Learn about the Comanche Code Talkers at 7 p.m. on Friday, Jan. 24 when the Ramona Theatre in Frederick hosts the Comanche Youth Dancers. Attendees will also get to view the “Code of Honor.”
During World Wars I and II, the United States military used select Native American service men to relay secret battle messages based on words from their traditional tribal languages. “Code Talkers,” as they came to be known, are twentieth–century heroes.
Although the Nʉmʉnʉʉ (Comanche) language was utilized in battle during WWI, it wasn’t until WWII that an organized code was developed. Twenty-one Comanche men were hand-picked by the U.S. Government to participate in the WWII Code Talker program. The Comanche National Museum and Cultural Center’s film “Code of Honor” tells their story of Honor and Service.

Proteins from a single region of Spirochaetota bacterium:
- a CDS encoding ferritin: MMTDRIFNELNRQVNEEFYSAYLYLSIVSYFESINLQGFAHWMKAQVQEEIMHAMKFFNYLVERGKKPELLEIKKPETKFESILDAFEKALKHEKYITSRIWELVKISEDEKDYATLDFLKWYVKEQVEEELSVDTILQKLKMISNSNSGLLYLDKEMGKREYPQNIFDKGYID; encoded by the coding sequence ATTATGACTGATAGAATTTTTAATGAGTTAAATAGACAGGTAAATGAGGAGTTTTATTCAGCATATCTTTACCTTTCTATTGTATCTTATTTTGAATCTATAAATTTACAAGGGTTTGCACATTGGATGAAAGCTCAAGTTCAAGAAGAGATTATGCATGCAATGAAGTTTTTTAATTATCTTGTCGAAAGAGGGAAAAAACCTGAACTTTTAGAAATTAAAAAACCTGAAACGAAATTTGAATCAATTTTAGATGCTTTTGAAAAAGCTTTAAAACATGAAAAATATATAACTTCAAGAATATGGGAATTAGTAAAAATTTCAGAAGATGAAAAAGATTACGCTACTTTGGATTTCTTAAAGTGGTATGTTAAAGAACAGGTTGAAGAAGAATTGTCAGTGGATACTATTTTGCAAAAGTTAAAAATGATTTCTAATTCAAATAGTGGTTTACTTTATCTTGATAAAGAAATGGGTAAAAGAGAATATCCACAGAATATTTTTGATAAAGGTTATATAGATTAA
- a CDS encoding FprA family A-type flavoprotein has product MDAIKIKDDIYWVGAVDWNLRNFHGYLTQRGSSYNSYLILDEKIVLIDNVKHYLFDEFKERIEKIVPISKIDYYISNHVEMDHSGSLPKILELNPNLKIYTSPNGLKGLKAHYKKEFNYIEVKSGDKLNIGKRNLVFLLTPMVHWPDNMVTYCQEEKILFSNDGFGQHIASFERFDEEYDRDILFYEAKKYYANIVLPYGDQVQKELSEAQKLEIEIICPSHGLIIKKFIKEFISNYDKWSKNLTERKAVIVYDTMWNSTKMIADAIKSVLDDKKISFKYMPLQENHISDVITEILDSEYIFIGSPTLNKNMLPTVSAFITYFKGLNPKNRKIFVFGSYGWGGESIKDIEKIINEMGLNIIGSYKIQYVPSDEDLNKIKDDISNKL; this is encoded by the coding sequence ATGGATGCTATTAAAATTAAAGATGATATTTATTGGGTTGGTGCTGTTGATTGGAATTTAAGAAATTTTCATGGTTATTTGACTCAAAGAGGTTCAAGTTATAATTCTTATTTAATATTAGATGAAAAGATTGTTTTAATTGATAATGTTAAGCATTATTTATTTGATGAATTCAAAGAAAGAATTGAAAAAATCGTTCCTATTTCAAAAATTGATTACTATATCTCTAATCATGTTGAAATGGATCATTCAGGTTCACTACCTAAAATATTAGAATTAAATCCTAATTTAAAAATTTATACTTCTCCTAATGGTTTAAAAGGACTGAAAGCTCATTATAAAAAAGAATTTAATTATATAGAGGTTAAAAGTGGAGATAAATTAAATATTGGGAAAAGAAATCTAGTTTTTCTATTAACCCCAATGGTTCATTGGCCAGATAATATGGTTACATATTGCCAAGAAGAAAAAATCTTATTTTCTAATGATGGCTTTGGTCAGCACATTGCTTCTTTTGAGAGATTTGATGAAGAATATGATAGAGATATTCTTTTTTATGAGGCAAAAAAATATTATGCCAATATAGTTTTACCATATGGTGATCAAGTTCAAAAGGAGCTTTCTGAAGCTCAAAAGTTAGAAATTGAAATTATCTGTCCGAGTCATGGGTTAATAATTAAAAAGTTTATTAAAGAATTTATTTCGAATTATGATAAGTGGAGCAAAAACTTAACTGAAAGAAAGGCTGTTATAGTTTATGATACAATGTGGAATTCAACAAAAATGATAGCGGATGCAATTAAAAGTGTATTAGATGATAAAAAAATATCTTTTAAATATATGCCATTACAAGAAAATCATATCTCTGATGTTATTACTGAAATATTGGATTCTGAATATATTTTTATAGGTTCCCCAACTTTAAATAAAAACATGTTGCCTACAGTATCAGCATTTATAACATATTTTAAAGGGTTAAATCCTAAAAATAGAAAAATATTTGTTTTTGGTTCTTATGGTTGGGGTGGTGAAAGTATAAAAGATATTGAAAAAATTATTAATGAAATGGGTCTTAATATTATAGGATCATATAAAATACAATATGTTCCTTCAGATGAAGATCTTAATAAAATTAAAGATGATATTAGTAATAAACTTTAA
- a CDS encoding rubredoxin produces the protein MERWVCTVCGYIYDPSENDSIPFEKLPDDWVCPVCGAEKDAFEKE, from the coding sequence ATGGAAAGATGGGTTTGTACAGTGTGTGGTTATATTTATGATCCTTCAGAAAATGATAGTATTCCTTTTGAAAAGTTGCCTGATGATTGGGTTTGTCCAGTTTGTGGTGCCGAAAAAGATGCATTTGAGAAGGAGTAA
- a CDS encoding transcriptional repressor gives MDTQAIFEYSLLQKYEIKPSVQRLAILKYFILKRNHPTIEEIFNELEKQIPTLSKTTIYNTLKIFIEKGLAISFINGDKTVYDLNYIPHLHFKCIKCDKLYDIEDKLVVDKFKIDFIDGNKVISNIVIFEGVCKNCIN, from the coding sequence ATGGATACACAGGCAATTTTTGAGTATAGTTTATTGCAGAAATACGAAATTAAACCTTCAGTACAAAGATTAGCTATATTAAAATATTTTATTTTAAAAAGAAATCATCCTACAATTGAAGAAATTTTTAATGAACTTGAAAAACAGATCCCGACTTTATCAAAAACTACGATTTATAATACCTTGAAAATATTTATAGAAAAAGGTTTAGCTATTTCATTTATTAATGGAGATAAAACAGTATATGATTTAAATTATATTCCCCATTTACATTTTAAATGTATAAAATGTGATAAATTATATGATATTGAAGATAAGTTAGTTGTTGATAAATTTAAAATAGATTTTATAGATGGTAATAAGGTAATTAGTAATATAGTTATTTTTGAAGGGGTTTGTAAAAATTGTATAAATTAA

To honor their memory and their service, the Comanche Youth Dancers will perform before the film is shown. The Comanche Youth Dancers are a group of boy and girls ages 5 to 16 years who perform traditional dances. They will perform several dances, and will even have audience participation session. This will be a special performance, as some of the dancers are the great granddaughters of the Comanche Code Talkers who are in the film.
This special event will be held at the Historical Ramona Theatre, 114 S 9th Street in Frederick, and is free and open to the public. This event is sponsored by the Frederick Arts Council, and is conjunction with the WWII Airborne Demonstration Team’s Open Hangar Day, which will be held at the Frederick Airport on Saturday, Jan. 25. For more information, please visit http://www.wwiiadt.org/open_hangar_day.html or contact Sharon Bennett at 580-305-2289.
The Frederick Arts Council thanks the Comanche National Museum and Cultural Center for permission to show “Code of Honor”.